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SQL Server T-SQL User-Defined Function of the Week

How Many Digits of Pi can SQL Server Represent?

Volume 2 Number 6     January 27, 2004

Check out the UDF Frequently Asked Questions at: http://www.novicksoftware.com/UdfOfWeek/UDF_FAQ.htm

To ask a UDF related question or to contribute a UDF, send e-mail to udf@NovickSoftware.com

Sign up for this newsletter at: http://www.novicksoftware.com/UdfOfWeek/UDFofWeekSignup.htm

Transact-SQL User-Defined Functions has been published!  Take a look at it right now!

This week we get back to the number Pi. Pi is the ratio between the diameter of a circle and its circumference. The number has been fascinating mathematicians and schools children since its discovery long long ago.

Considerable investigation has been und retaken into Pi and you'll find more information at this link:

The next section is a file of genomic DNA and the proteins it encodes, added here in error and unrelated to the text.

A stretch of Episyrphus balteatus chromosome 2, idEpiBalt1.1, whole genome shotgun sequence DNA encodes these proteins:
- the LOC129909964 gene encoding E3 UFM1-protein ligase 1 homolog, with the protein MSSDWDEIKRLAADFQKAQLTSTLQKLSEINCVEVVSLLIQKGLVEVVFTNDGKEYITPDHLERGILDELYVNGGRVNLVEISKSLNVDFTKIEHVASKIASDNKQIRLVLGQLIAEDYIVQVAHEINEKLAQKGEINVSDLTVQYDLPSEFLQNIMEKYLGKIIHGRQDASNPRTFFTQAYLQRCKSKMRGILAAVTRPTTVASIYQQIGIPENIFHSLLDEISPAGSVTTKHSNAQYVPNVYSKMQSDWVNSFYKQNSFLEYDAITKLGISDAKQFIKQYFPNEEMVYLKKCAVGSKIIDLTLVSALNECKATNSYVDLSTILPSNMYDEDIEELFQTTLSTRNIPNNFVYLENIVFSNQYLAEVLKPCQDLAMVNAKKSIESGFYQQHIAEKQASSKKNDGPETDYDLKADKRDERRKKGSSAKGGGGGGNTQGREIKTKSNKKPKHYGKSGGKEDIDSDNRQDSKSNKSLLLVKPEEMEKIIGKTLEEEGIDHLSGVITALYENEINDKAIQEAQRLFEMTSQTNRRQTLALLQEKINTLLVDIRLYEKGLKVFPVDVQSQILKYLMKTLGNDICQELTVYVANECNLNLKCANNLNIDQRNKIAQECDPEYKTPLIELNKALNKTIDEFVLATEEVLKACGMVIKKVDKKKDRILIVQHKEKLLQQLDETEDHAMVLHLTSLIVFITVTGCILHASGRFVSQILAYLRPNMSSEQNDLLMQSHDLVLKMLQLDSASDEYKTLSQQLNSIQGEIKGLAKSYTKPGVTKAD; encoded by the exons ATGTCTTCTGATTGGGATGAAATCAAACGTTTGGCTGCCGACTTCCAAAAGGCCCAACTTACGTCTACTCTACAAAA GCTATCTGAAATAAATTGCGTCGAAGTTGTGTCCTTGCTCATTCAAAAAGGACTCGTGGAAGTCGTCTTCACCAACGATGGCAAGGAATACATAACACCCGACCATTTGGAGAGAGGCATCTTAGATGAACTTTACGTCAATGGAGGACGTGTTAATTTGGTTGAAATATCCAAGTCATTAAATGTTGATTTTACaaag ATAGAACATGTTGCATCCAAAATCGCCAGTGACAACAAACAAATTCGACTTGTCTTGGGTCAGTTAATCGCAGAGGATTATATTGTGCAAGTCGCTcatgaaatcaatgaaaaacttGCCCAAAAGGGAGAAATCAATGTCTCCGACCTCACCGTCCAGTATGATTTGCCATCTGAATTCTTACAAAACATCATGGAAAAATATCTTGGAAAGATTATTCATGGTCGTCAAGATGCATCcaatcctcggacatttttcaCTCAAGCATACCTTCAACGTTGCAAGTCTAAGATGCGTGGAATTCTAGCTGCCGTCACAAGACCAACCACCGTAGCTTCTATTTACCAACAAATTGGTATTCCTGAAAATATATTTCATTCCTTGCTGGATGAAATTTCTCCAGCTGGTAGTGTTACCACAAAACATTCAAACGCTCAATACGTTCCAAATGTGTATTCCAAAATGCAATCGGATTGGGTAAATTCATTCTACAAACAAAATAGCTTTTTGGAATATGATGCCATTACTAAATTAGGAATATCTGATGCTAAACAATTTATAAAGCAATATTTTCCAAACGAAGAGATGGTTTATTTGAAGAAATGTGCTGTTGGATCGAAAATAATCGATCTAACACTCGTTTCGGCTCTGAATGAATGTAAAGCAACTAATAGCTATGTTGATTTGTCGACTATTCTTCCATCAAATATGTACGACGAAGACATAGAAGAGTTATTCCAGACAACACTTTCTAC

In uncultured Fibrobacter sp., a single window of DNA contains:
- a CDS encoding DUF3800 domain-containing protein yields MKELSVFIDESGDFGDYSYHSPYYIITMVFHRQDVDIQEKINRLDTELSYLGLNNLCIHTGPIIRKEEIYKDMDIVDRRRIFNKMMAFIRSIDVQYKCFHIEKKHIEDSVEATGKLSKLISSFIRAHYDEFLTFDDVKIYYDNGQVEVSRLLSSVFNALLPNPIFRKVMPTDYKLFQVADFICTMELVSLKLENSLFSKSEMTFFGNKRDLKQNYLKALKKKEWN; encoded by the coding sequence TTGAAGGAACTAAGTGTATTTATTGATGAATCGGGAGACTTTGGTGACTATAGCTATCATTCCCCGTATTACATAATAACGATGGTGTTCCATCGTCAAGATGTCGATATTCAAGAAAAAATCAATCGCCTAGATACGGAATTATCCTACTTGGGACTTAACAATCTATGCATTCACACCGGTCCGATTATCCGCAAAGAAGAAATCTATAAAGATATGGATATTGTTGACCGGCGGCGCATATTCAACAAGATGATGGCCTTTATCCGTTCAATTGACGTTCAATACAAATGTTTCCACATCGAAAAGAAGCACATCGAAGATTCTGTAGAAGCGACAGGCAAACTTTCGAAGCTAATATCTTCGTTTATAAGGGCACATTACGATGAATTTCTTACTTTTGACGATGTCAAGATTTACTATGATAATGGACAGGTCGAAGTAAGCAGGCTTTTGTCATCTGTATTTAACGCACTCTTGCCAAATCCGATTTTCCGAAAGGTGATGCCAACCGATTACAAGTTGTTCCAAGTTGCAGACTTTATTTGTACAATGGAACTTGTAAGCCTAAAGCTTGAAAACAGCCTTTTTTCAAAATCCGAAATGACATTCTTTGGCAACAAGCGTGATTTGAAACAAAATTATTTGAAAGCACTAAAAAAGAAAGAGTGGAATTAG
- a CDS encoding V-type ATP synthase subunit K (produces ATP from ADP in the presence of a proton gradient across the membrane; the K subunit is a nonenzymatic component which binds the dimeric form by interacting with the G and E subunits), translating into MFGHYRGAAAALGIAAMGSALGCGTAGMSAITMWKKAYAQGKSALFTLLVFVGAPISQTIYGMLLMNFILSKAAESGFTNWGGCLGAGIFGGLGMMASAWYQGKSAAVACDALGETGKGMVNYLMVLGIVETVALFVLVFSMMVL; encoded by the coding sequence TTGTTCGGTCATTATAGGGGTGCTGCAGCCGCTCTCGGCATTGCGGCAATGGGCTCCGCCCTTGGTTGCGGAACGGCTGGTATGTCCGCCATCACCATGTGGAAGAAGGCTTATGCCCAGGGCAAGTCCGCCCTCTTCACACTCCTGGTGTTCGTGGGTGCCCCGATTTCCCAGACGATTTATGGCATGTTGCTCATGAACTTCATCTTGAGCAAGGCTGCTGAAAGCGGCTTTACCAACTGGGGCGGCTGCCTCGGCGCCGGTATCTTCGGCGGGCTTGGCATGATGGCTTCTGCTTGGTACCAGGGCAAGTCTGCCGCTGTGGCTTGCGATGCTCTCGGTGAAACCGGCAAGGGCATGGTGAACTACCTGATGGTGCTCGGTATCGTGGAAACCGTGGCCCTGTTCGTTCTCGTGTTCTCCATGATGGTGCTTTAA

http://www.cacr.caltech.edu/~roy/upi/pi.html Including a page with the first 50,000 digits of Pi.

There are mathematical reasons for calculating Pi with so much precision but they're not the type of reasons that usually come into play in the typical SQL Server based application. However, working with Pi gives us a chance to explore the numeric precision that is available in SQL Server.

There are two data types that can store numbers with precision to the right of the decimal place: floating point and numeric. The two floating point data types real and float follow the IEEE 754 specification for representing approximate numeric data types. They have a mantissa, which allows real to represent numbers from -3.40E+38 through 3.40E+38 and float to represent numbers from -1.79E+308 to 1.79E+308. That's 1.79 times ten raised to the 308th power. Pretty big in my book.

But no matter how large or small the size of the number, real and float can only represent 7 and 15 digits of precision respectively. Most of the time that works we'll. After all, few things are measured with 15 digits of precision. Using a value of Pi of 3.141592653589793 works well for computing the diameter of a circle with fabulous precision.